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Broken blades focus of Qantas engine failure investigation

written by australianaviation.com.au | October 26, 2010
Qantas 747-438 VH-OJP. (Seth Jaworski)

The ATSB has released its first interim factual report into the uncontained engine failure on board Qantas Boeing 747-400 VH-OJP, noting that a number of turbine blades had separated from the engine, causing it to sustain extensive damage.

The 747 was carrying 213 passengers on August 30 when it was operating a flight from San Francisco to Sydney. Approximately 15 minutes into the flight, severe vibrations were felt through the aircraft and a number of sparks and flames were seen by passengers coming from the number four engine. As a result, the crew shut down the engine and elected to return to San Francisco, where a number of holes were found in the number four engine nacelle, indicating an uncontained engine failure. The engine was subsequently removed and sent to Hong Kong for further inspection.

According to preliminary inspections on the engine, the ATSB report notes that all of the turbine blades from the intermediate pressure turbine disk had separated, while blades from the three low pressure (LP) turbine disks were either fractured or had also separated. Additionally, the LP stage 1 nozzle guide vanes were destroyed while the remaining LP nozzle stages were substantially damaged.

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The investigation into the incident is continuing, with the engine to be subject to further inspections to ascertain the factors which contributed to the engine failure, including examination of the provisions for containing debris during an engine failure.

Broken blades focus of Qantas engine failure investigation

written by australianaviation.com.au | October 26, 2010
Qantas 747-438 VH-OJP. (Seth Jaworski)

The ATSB has released its first interim factual report into the uncontained engine failure on board Qantas Boeing 747-400 VH-OJP, noting that a number of turbine blades had separated from the engine, causing it to sustain extensive damage.

The 747 was carrying 213 passengers on August 30 when it was operating a flight from San Francisco to Sydney. Approximately 15 minutes into the flight, severe vibrations were felt through the aircraft and a number of sparks and flames were seen by passengers coming from the number four engine. As a result, the crew shut down the engine and elected to return to San Francisco, where a number of holes were found in the number four engine nacelle, indicating an uncontained engine failure. The engine was subsequently removed and sent to Hong Kong for further inspection.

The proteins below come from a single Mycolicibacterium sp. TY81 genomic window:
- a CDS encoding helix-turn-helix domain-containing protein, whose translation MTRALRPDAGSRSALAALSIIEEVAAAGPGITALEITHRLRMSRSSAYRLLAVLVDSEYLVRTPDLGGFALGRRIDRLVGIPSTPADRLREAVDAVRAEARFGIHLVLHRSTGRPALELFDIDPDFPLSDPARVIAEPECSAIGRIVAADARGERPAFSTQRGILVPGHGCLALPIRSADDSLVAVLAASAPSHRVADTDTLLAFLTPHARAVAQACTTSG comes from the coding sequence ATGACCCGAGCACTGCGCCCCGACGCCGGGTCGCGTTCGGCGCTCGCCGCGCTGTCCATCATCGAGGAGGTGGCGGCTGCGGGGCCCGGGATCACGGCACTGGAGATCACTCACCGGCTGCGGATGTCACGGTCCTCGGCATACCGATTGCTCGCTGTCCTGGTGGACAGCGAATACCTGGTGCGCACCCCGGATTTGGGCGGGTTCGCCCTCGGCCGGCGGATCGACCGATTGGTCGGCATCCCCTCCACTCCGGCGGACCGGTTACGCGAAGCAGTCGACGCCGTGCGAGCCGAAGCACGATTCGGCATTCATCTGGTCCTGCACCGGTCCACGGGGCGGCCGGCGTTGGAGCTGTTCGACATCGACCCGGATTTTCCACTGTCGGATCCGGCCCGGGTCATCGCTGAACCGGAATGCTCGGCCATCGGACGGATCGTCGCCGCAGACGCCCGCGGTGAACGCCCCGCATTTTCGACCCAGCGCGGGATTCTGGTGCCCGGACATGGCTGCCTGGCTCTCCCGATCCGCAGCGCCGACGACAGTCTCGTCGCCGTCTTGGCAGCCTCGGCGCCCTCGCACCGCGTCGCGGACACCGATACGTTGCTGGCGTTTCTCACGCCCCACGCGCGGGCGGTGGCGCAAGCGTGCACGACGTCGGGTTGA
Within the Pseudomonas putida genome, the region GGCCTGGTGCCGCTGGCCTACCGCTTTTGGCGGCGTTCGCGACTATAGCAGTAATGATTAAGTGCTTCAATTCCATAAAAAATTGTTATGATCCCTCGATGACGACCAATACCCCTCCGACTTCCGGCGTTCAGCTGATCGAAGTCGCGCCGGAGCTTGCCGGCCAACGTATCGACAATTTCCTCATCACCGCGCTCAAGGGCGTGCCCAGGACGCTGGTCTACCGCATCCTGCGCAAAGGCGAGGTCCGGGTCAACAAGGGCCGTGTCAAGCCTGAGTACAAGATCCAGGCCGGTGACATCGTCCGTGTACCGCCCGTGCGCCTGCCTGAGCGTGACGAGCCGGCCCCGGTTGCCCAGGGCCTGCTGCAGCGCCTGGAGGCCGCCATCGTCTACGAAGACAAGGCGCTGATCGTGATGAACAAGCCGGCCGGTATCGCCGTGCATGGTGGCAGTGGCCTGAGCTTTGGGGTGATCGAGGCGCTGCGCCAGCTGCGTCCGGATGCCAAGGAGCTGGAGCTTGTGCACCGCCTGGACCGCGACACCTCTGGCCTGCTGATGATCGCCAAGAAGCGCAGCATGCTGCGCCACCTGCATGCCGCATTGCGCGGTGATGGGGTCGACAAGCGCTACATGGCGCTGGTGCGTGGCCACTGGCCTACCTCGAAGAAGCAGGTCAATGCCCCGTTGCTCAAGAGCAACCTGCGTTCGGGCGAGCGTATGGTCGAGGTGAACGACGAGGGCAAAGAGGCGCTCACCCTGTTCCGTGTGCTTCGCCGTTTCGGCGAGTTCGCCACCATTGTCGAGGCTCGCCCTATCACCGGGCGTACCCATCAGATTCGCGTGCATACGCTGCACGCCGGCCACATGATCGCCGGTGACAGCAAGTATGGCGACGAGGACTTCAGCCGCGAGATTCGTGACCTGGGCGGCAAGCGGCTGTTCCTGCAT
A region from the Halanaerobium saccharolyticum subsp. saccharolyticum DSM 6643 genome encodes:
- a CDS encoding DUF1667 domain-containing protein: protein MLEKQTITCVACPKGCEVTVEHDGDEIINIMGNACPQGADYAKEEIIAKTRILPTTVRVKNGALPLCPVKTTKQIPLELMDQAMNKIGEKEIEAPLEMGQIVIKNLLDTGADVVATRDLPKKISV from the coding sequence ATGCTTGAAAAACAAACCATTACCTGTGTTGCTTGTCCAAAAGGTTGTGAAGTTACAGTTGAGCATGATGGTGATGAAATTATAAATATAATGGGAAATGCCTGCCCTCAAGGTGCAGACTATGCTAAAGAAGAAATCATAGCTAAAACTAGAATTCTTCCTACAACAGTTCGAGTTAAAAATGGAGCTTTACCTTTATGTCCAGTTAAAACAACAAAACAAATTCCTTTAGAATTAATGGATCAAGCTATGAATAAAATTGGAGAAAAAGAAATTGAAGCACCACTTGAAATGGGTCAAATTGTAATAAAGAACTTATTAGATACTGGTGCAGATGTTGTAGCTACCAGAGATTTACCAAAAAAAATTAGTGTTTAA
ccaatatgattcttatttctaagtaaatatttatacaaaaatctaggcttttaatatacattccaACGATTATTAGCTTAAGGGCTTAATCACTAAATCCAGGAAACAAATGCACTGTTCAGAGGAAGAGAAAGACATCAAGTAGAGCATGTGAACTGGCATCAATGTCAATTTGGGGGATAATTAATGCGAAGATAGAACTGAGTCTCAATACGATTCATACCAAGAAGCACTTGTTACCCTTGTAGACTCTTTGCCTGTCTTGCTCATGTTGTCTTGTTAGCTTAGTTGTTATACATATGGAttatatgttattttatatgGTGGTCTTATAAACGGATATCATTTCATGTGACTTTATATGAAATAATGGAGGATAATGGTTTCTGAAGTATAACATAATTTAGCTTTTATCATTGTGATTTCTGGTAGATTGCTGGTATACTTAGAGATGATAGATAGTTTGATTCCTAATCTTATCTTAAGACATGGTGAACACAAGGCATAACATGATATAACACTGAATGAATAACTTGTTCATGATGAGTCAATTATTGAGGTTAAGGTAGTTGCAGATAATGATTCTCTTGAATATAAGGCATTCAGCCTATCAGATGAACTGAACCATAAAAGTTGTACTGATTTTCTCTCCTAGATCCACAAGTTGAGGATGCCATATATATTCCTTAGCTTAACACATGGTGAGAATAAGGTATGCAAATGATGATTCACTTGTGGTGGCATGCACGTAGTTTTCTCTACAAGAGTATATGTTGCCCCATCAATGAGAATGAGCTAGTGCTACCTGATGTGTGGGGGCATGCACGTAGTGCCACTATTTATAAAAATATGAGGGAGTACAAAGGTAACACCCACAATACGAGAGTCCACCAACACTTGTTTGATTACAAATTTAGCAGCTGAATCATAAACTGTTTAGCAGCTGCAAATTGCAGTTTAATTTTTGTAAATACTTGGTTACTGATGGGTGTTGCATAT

According to preliminary inspections on the engine, the ATSB report notes that all of the turbine blades from the intermediate pressure turbine disk had separated, while blades from the three low pressure (LP) turbine disks were either fractured or had also separated. Additionally, the LP stage 1 nozzle guide vanes were destroyed while the remaining LP nozzle stages were substantially damaged.

Advertisement
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The investigation into the incident is continuing, with the engine to be subject to further inspections to ascertain the factors which contributed to the engine failure, including examination of the provisions for containing debris during an engine failure.

Broken blades focus of Qantas engine failure investigation

written by australianaviation.com.au | October 26, 2010
Qantas 747-438 VH-OJP. (Seth Jaworski)

The ATSB has released its first interim factual report into the uncontained engine failure on board Qantas Boeing 747-400 VH-OJP, noting that a number of turbine blades had separated from the engine, causing it to sustain extensive damage.

The 747 was carrying 213 passengers on August 30 when it was operating a flight from San Francisco to Sydney. Approximately 15 minutes into the flight, severe vibrations were felt through the aircraft and a number of sparks and flames were seen by passengers coming from the number four engine. As a result, the crew shut down the engine and elected to return to San Francisco, where a number of holes were found in the number four engine nacelle, indicating an uncontained engine failure. The engine was subsequently removed and sent to Hong Kong for further inspection.

According to preliminary inspections on the engine, the ATSB report notes that all of the turbine blades from the intermediate pressure turbine disk had separated, while blades from the three low pressure (LP) turbine disks were either fractured or had also separated. Additionally, the LP stage 1 nozzle guide vanes were destroyed while the remaining LP nozzle stages were substantially damaged.

Advertisement
Advertisement

The investigation into the incident is continuing, with the engine to be subject to further inspections to ascertain the factors which contributed to the engine failure, including examination of the provisions for containing debris during an engine failure.

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